Derwent Power Station
|This article needs additional or better citations for verification. (November 2008) (Learn how and when to remove this template message)|
|Derwent Power Station|
Derwent Power Station
Viewed from the east in October 2008
|Location||Derbyshire, East Midlands|
|Operator(s)||Scottish and Southern Energy|
|Thermal power station|
|Primary fuel||Natural gas-fired|
The current Derwent power station was built on the site of the former Spondon power stations. Spondon A was built in the 1920s by British Celanese. It was sold to the Nottingham & Derby Power Company in 1929. It was then nationalised before eventually being sold to Courtaulds. Spondon A eventually closed in the early 1980s.
In 1959, the Spondon H process steam station opened alongside Spondon A. Spondon H had a capacity of 30 MW using three 10 MW sets, and was unique among the CEGBs power stations as it was designed primarily to produce steam to supply the British Celanese plant. The station had two single-flue concrete chimneys of c.'315 in height, one being demolished in the early 1990s the other in the early 2000s. The station also had four concrete cooling towers of c.'150 in height located c.0.25 miles to the east, these were in practice rarely used. They were demolished in 1984.
Derwent power station was originally built for Courtaulds Chemicals and was opened on June 1, 1995 by Tim Eggar, the Energy Secretary. It was owned 17.5% by Courtaulds, 33% by Mission Energy Company (UK) Ltd, and 49.5% by Southern Electric Power Generation (now owned by Scottish and Southern Energy). The nearby works are now owned by Accordis. The 33% stake of Mission Energy was sold to International Power. The other stakes are now owned by Mitsui. Near to the plant is Celanese Acetates Ltd, which used to be British Celanese, which does not have any ownership of the power station. The textiles site was built in 1916 to provide waterproofing for aircraft wings, known as British Cellulose & Chemical Manufacturing and made cellulose acetate and Acetic anhydride. This came from techniques invented by the Swiss chemist, Henri Dreyfus. British Celanese and Courtaulds merged in 1957. Courtaulds was bought by Sara Lee in 2000 following a hostile takeover. The station currently trades as Derwent Cogeneration Ltd.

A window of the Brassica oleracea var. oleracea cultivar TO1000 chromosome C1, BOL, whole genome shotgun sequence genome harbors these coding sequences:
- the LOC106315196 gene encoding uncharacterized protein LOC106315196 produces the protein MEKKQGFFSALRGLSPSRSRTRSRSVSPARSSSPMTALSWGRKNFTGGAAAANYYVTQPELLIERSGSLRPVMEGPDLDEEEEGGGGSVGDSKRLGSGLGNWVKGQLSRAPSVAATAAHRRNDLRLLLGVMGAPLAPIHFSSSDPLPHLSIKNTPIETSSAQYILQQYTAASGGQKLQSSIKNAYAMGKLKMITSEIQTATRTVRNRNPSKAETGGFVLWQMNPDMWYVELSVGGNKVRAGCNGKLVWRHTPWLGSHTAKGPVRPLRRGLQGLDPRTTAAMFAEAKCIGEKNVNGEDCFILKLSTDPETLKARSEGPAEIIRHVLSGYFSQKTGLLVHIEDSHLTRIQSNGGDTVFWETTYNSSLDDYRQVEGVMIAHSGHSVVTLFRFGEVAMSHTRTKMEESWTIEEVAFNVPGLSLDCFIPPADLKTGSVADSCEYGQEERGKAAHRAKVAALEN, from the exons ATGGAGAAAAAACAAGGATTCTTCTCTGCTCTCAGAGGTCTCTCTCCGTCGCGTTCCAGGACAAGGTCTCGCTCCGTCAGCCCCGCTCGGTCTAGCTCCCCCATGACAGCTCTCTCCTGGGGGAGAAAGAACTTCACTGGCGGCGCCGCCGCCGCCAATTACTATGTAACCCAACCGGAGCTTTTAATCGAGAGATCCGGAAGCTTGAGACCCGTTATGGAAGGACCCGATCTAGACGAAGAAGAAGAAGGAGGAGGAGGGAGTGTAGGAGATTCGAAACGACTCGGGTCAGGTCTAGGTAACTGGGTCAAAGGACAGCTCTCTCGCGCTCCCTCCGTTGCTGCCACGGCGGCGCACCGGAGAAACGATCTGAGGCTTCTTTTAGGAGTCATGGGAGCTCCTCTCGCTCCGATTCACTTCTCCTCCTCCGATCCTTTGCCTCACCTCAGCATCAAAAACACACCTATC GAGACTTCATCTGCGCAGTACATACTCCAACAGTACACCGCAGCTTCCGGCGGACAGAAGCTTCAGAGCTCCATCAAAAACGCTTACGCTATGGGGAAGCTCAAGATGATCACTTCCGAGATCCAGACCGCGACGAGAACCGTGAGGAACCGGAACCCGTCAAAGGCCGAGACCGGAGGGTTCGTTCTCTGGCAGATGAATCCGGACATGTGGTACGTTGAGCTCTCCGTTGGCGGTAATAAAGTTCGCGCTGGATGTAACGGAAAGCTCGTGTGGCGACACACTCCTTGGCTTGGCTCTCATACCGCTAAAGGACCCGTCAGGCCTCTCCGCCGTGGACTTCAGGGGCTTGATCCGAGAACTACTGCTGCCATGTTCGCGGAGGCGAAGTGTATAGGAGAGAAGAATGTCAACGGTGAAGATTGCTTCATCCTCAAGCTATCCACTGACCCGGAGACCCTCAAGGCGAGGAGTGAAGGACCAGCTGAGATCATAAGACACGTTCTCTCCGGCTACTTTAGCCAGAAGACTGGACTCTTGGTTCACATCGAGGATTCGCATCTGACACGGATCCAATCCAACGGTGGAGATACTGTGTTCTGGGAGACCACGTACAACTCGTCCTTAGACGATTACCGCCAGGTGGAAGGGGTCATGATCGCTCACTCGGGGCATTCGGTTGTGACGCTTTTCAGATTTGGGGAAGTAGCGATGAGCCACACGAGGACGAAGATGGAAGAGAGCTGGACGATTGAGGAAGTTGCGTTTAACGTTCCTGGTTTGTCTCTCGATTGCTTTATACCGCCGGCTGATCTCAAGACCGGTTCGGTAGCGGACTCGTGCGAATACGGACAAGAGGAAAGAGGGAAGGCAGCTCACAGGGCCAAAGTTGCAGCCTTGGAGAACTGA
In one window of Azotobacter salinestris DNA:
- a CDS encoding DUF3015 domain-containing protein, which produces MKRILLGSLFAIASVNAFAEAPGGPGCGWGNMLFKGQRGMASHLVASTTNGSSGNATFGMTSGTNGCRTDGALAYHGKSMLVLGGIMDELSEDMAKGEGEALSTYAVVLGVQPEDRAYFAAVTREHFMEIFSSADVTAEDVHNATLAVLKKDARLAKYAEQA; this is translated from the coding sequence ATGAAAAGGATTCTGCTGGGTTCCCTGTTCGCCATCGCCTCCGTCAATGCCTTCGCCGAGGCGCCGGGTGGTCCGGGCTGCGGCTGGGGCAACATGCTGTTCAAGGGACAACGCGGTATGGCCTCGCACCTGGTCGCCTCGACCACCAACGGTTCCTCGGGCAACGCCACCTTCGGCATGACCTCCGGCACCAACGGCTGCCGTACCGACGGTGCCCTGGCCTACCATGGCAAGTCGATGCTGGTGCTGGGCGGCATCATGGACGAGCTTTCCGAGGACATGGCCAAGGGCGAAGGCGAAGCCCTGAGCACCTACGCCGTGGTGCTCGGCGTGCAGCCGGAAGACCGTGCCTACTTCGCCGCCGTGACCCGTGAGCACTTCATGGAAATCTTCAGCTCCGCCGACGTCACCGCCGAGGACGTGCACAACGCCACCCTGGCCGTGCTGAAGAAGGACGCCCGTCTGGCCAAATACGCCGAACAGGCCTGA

It is a combined cycle power station that runs on natural gas. Most of the power is used for the works next to the power station. Only around 50MWe is put into the National Grid; and the heat produces steam for the textile plant. This produces electricity for around 180,000 homes; enough for Derby and beyond. It has four General Electric Frame 6 MS6001B gas turbine and a 59MWe steam turbine and surface condenser. It is a combined heat and power (CHP) plant.
Latest information is that this Combined Heat and Power plant (CHP) plant is to stop supplying steam to the adjacent textile plant from 2011, the steam supply is to be provided by a new gas fired CHP plant to be built by the textile firm on land it owns adjacent to the existing Derwent Power Station.ref article in the local press
- "Spondon Power Station". www.spondonhistory.org.uk. Retrieved 20 March 2011.
- "Spondon Power Station Cooling Towers". www.spondonhistory.org.uk. Retrieved 20 March 2011.
- "Spondon Power Station". www.picturethepast.org.uk. Retrieved 20 March 2011.
- "Electricity Supply in the UK: A chronology" (PDF). Electricity Council. 1987. Retrieved 20 March 2011.